Parking problems solved in Swindon for these Minis which form part of a new mural in Swindon town centre.
Town becomes a centre for urban art again as cars drive up side of office block in search for parking space
swindon urban artThe town was famous in the 1970s and 80s for its collection of outdoor murals decorating the gable ends of houses in different neighbourhoods; now it will become well known for having BMW Minis driving up and parked on the top of Alexander House serviced office centre in Fleming Way.
Owners Lenta Offices saw the possibilities of drawing attention to the building in 2009 after Swindon Link published a picture of the stark white building on paper and online inviting readers to send in ideas for giving it artistic makeover.
Photoshop treatments flooded in and later Lenta sponsored a competition where children were invited to colour a template.
The cost of decorating the building with one of the mural entries within the budget set aside by Lenta was prohibitive.
But Mike Pringle, then working for Forward Swindon, the town centre regeneration arm of Swindon Borough Council, came up with a suggestion of mounting two Minis on the building after BMW agreed to the proposal. This was combined with a simple design of painting a road up the lift shaft of Alexander House and attaching a few roundabouts (for which Swindon is also famous) to create a vertical streetscape.
Building manager Rachel Hampson took the idea to Swindon Council’s planning committee which, after some huffing and puffing, agreed to a three year installation.
Kimberley Ragousis, communications manager at Mini Plant Swindon, where Mini body shells are pressed, said there had been agreement at every level of the company in helping out. “Mini is an unconventional brand and we were keen to participate in the quirky, out of the ordinary project. One of the fibreglass models had been attached to the side of the Swindon plant and was in a warehouse. We sent both cars to be used to our Oxford plant where apprentices resprayed them as new.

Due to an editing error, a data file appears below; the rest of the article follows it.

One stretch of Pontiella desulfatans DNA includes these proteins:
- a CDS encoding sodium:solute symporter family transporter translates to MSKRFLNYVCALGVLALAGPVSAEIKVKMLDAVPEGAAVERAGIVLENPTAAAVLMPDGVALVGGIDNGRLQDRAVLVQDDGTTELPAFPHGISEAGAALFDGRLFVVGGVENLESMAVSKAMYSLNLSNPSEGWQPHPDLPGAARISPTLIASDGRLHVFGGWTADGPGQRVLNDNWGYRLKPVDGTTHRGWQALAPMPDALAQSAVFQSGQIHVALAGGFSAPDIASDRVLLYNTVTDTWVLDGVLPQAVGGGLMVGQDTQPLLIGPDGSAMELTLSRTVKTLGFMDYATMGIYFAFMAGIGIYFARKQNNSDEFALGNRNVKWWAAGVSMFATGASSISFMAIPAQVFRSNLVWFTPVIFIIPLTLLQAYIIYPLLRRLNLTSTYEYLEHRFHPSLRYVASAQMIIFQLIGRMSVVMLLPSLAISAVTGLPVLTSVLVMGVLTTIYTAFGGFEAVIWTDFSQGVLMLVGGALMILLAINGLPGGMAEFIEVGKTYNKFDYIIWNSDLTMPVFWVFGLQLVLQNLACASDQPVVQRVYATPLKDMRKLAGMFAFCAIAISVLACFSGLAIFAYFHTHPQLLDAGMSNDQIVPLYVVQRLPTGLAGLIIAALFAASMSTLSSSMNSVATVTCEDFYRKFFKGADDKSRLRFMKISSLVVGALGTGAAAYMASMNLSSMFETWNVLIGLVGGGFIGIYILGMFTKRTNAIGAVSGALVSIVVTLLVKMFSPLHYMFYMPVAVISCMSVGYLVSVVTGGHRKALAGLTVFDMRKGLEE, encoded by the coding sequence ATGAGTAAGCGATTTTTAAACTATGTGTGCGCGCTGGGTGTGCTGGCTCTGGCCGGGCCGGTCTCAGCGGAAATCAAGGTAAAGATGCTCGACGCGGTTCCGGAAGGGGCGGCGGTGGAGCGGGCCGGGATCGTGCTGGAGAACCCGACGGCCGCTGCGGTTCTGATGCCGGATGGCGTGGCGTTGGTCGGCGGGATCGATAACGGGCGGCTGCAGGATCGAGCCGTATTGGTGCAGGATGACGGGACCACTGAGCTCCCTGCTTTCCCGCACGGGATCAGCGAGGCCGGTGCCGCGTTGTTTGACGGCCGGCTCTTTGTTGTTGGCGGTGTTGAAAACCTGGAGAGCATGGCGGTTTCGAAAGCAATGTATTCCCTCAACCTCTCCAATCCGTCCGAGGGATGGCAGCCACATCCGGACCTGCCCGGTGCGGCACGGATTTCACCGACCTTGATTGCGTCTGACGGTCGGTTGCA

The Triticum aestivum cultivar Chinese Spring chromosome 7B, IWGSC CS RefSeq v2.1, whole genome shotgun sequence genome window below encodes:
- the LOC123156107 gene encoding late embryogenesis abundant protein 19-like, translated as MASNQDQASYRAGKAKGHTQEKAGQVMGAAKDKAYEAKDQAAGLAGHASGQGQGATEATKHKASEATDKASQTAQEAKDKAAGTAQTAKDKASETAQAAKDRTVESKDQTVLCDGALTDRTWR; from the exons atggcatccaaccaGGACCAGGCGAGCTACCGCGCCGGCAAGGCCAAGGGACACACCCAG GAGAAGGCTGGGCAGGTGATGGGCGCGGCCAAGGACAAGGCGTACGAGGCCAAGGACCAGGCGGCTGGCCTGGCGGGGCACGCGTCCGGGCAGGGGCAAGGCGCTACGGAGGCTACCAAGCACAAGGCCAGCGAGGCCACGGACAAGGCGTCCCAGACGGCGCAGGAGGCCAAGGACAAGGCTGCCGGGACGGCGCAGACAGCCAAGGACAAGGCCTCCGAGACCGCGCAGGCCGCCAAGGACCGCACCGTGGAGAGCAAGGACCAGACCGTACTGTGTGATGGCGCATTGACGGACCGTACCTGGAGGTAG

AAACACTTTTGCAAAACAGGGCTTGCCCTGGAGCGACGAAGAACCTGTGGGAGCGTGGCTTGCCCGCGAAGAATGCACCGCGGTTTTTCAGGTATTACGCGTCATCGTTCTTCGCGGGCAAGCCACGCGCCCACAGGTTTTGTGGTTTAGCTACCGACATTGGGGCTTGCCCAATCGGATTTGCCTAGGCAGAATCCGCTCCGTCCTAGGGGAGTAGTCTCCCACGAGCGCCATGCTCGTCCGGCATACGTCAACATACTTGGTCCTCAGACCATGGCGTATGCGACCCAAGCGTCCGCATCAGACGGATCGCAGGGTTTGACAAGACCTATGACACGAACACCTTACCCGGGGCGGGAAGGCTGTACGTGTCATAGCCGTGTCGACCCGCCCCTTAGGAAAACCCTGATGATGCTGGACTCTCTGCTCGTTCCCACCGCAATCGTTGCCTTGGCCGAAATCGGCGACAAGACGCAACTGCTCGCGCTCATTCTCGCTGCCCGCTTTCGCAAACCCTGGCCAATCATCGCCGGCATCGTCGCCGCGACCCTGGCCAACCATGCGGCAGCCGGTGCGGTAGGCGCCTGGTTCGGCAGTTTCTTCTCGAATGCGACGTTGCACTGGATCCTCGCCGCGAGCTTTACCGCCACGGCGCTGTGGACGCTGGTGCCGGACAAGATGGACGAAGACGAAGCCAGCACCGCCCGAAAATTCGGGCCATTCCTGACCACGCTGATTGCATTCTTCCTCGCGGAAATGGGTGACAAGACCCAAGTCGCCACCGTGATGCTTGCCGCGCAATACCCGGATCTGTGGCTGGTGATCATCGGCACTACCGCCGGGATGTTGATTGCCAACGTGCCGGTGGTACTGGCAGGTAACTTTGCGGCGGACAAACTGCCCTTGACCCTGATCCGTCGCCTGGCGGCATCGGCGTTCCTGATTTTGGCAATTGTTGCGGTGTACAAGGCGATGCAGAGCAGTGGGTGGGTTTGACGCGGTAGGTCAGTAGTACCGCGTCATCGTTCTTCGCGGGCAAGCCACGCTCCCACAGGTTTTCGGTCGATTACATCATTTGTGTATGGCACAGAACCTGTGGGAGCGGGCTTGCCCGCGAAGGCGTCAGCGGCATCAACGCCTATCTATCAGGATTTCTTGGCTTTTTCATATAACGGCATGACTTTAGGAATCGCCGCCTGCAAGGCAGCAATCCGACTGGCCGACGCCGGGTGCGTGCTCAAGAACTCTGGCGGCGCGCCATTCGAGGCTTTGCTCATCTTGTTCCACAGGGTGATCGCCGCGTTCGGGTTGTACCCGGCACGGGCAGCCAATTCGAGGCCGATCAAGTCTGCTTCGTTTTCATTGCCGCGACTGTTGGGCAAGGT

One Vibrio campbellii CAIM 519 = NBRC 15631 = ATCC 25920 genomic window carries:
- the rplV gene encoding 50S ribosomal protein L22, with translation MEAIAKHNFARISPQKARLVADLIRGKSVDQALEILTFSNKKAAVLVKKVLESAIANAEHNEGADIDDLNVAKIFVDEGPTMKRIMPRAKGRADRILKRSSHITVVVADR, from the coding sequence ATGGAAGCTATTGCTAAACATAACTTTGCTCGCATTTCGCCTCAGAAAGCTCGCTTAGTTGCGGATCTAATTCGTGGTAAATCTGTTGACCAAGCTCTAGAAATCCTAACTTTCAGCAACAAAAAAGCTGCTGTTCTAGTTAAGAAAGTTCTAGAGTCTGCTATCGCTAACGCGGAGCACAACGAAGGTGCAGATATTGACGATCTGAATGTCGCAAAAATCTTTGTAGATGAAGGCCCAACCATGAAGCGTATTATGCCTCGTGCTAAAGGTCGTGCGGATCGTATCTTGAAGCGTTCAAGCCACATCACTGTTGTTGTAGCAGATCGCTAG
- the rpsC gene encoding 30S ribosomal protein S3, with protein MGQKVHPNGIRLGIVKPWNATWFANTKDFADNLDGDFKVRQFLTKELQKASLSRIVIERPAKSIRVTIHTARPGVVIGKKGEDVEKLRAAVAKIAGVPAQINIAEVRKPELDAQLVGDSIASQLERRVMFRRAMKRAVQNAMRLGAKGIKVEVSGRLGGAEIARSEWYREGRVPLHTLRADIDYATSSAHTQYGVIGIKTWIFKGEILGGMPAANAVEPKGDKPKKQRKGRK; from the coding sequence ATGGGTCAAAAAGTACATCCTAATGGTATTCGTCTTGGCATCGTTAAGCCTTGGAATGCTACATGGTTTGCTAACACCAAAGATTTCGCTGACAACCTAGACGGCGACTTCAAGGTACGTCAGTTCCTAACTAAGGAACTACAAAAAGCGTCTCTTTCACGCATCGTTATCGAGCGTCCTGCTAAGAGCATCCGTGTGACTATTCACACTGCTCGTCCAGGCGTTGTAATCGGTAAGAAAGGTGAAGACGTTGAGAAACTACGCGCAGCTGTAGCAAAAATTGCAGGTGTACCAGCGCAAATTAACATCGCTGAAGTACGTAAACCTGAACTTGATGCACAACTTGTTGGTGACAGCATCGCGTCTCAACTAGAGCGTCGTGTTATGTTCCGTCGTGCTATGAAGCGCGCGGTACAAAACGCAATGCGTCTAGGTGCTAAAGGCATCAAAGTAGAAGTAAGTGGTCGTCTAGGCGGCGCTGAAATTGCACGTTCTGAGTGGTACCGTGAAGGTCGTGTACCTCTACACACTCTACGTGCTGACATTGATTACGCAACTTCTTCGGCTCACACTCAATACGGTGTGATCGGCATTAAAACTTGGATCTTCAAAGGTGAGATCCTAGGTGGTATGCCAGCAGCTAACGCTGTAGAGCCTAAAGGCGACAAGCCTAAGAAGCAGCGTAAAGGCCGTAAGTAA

“The plant in Stratton has been open for 60 years so it’s super to be able to promote the town through this unusual use of our Minis.”
At the unveiling on 31 May the Mayor of Swindon Cllr Mick Bray said it was another first for Swindon. “It’s marvellous to see one of our office buildings highlighted and I am delighted Lenta took it upon themselves to create a point of interest in the town centre. It’s a great advert for Swindon and also products manufactured here.”
Robert Levey, managing director of Lenta, thanked Swindon Link for coming up with the idea in the first place. “The Link magazine called Alexander House an ugly building but we thought their suggestion gave us a chance to create a landmark.
“We wouldn’t have got this far without the determined persistance of Rachel Hampson and Mike Pringle, with help from BMW. It’s taken a lot of hard work convincing the planners this would be a positive opportunity for Swindon.”
Rachel said she was delighted to see the Minis mounted on Alexander House. “It’s fantastic to see them up there. Whatever your point of view of our building, we’ve created a landmark and a talking point for the people of Swindon and visitors to the town.”
Swindon urban art installationMike Pringle, now a freelance urban design consultant, added: “It’s been two years hard work in getting the project unveiled for all to see; it’s really exciting to see the Minis up there with the roundabouts and zebra crossing. The whole ensemble is a striking example of how the private sector can enhance the built environment. It continues the proud tradition of murals and public art in the town. And it continues a Swindon tradition of daring to be different.”
Swindon Link publisher Roger Ogle said he hadn’t thought anything would come of his original idea. “Alexander House as an art canvas came to me in a flash in the summer of 2009 when the side of the building facing the town centre had been revealed following the demolition of BHS on The Parade. I just put the idea out there and invited suggestions for virtual decoration, never thinking it would get this far.
“I’m glad Lenta weren’t offended and were inspired to do something positive and take the project forward when they ran the schools’ competition, and also continued by gaining planning permission for Mike’s idea.”
• Swindon was world renowned in the 1970s and 80s for its collection of murals on the side of buildings which gradually disappeared for lack of funds to maintain and renew them.